March 30th, 2012
09:22 AM GMT
Baghdad (CNN) - As Iraq's capital emerges from almost a decade of conflict and civil strife it is becoming an economic battleground for Turkey and Iran.
Turkish firm Tefirom is contracted to build Baghdad Mall. Featuring a five-star hotel more than 100 meters tall, it is set to be the tallest building in Baghdad. It will also house shops, gyms, a giant parking garage and a state-of-the art medical center.
Ashken Alkgoum is one of the engineers. He told CNN’s Fred Pleitgen: "Our costs are low, our labor quality is very good, and our engineers especially are really good.”
The Iraqi clients paying for the Baghdad Mall, with a budget of nearly $100 million, agree. They say construction is on schedule.
Falah al Sayegh, the chief engineer, says Turkish companies have an edge in Iraq because they moved into the market fast - even when the security situation was a bigger problem.
"Before I came here I heard a lot of stories about the Turkish companies,” said al Sayegh. “But to come to Baghdad with all of the circumstances – I think that is maybe one of the major issues. I think they are making a very brave move, because from so many other places nobody will come."
Taking a chance on the Iraqi market is paying off for Turkish companies. Trade between the two neighbors reached about $12 billion last year, according to the Turkish government, and Ankara says it wants that figure to double in 2012.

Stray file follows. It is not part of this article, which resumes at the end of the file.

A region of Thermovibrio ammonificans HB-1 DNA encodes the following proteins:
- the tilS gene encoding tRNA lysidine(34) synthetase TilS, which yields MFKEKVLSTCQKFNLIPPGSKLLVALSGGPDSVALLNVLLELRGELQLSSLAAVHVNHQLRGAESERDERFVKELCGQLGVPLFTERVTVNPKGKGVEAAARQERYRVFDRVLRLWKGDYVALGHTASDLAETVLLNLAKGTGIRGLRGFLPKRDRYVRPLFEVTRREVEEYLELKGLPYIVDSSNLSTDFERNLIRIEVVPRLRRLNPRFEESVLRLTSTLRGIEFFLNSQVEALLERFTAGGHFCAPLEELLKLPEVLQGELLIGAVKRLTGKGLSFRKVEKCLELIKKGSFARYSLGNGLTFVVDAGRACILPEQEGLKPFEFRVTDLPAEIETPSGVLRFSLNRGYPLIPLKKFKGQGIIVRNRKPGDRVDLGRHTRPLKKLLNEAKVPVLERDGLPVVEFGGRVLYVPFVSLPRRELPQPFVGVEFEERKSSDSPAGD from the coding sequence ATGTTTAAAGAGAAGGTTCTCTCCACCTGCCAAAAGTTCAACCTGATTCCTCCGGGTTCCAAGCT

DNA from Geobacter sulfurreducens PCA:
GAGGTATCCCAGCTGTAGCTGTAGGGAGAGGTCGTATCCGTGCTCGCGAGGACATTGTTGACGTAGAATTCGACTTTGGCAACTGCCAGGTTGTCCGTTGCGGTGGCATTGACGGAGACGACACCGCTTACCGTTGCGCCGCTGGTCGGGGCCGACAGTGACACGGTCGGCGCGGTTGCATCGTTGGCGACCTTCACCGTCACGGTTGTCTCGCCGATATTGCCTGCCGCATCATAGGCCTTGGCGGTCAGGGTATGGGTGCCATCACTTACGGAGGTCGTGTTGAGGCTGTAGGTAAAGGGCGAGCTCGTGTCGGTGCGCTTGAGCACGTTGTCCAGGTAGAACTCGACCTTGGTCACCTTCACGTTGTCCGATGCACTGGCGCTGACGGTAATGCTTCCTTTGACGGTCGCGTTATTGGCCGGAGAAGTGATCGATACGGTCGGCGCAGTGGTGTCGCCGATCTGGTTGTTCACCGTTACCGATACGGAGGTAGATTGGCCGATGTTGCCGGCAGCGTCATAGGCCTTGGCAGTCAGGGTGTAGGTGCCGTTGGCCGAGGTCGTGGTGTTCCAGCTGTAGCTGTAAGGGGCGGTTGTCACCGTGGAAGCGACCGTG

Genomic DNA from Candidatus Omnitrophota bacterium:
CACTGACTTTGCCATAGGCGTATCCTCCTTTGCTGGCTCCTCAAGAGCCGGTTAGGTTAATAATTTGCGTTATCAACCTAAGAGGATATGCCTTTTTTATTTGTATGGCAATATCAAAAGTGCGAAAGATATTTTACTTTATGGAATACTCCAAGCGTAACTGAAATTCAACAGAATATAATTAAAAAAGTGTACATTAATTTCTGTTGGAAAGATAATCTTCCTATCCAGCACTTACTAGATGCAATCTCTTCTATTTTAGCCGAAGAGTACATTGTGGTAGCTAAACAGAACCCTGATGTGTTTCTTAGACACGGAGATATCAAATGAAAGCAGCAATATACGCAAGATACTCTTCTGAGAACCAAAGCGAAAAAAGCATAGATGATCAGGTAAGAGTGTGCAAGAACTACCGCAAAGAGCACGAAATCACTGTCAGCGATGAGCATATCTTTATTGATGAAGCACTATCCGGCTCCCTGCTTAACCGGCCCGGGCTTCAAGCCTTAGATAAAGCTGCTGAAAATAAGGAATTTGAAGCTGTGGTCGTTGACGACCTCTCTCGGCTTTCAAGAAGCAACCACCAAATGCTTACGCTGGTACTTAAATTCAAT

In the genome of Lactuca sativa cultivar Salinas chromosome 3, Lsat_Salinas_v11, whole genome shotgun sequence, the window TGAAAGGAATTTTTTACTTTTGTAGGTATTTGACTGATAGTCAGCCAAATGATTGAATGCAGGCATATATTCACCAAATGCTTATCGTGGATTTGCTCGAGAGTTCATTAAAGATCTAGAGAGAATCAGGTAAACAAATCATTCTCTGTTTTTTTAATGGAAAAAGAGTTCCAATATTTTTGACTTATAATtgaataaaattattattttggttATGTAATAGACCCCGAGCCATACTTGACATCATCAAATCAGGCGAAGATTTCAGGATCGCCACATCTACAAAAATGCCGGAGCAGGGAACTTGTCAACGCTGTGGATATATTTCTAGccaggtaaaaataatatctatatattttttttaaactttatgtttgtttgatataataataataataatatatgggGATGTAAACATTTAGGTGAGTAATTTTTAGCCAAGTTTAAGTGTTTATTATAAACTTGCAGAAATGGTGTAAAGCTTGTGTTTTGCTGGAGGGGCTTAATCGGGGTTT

But there's another player on the field, and you just need to head to Baghdad's street-side shops to see Iranian consumer goods on display.
Aziz Jaber, an Iraqi political analyst, says Turkey and Iran are in a competition to gain both economic and political influence.
"The two countries try to put their hand on Iraq and try to make Iraq as the market to them, from one side, and also to make the political situation tend to them," said Jaber.
Iraq's trade with Iran is based much more on consumer goods than its trade with Turkey - at a high price for Iraqi producers, says Jaber.
"Iran is invading Iraq with the vegetable - in that the Iraqi farmers cannot compete with the Iranian productions. Because the agricultural production in Iran is very cheap and the costs of products in agriculture in Iraq is very high."
According to Iran, bilateral trade with Iraq reached $7 billion last year, and Tehran's Shiite-led government says it is wants a substantial increase in 2012 as well.
There is also a sectarian element to the Turkish-Iranian economic competition in Iraq. While Turkish companies are successful in the predominantly Sunni center and the Kurdish north, Iranian companies have an edge in the Shiite-dominated south, with massive religious tourism projects and infrastructure construction.
Iran's PapsIran company is building a massive waste water treatment plant on the outskirts of Karbala, the holy city that has some of the most important Shiite shrines.
Costs are estimated at around $100 million and the project's Iranian director says he believes there will be good investments in Iraq in the near future.
Investments, no doubt, for both Iran and Turkey - struggling for pole position in Iraq, a country with big oil wealth and a dire need for reconstruction.
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